City Council members passed a bill on Wednesday that would require the Department of Education to publish demographic and academic information about co-located schools.
The required statistics would include breakdowns of each school by race and ethnicity, English language learners, students with special needs, and students eligible for free or reduced price lunch. According to the legislation, the academic data must include state exam scores.
While the legislation mandates that the department assemble all of this information in one place, none of the statistics go beyond the publicly accessible data normally collected from the city’s public schools.
Council Member Andy King, who wrote the legislation, said it emerged from conversations with parents and educators about the challenges of sharing space. The legislation “allows us to have a conversation,” he said, and could answer the question of “why a school on the third floor might be better than a school on the first floor.”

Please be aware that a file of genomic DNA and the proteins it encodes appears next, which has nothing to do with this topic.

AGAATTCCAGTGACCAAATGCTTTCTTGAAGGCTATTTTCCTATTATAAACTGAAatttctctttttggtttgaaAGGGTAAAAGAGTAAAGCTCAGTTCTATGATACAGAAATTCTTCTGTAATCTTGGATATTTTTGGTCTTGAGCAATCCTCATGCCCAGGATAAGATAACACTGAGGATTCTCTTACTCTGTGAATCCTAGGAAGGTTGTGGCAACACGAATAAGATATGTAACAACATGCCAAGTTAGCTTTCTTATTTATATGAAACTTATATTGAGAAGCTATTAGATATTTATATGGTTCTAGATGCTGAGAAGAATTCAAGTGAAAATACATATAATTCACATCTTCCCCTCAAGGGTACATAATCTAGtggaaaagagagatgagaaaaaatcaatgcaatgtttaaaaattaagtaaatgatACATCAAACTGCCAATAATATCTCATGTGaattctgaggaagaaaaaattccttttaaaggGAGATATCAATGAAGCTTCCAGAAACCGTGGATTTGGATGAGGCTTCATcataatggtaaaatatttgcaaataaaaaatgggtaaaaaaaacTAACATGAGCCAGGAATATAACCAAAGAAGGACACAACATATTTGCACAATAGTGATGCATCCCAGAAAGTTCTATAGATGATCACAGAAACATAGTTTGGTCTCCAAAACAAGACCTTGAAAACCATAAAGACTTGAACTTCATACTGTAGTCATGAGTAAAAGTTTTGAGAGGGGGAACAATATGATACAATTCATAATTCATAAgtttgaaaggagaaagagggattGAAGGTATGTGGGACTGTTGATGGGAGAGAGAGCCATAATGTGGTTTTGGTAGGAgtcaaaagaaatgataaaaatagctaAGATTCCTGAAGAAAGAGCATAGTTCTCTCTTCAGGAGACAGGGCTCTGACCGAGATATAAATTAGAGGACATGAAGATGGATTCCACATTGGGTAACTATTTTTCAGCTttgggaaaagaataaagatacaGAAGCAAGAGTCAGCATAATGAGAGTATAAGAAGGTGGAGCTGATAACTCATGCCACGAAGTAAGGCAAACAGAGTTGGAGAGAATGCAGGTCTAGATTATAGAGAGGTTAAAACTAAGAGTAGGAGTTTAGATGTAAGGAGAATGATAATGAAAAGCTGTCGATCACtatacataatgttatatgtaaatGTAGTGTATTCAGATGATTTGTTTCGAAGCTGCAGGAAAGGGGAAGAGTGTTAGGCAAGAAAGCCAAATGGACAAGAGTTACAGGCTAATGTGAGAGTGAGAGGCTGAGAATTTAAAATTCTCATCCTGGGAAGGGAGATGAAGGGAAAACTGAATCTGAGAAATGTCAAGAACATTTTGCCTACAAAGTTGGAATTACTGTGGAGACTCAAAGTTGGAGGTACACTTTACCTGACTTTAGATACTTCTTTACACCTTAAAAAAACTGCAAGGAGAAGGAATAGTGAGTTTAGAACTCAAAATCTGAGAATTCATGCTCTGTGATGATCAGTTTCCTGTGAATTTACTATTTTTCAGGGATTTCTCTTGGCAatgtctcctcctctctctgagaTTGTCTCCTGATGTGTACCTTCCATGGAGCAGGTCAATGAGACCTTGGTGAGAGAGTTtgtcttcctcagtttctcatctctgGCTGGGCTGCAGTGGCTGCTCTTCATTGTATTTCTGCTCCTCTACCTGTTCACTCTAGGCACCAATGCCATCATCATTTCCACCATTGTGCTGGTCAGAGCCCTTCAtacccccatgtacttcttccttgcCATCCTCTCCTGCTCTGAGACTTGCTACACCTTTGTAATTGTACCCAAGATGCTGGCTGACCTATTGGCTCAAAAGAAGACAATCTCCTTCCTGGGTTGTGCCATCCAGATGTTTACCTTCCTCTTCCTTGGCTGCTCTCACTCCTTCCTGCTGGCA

Co-locations between traditional public schools and charter schools have been a source of tension throughout de Blasio’s term. The mayor’s office sparked controversy when it reversed three Success Academy charter schools’ pending co-locations in February, and City Hall later announced a working group to “foster positive outcomes in future co-locations,” according to a March press release.
The Department of Education has expressed support for the law, as did the charter sector. The legislation “will help ensure oversight and transparency in these schools and allow parents to make informed choices,” New York City Charter School Center CEO James Merriman said.
This data must be submitted to City Council and published on the department’s website by August 30 each year.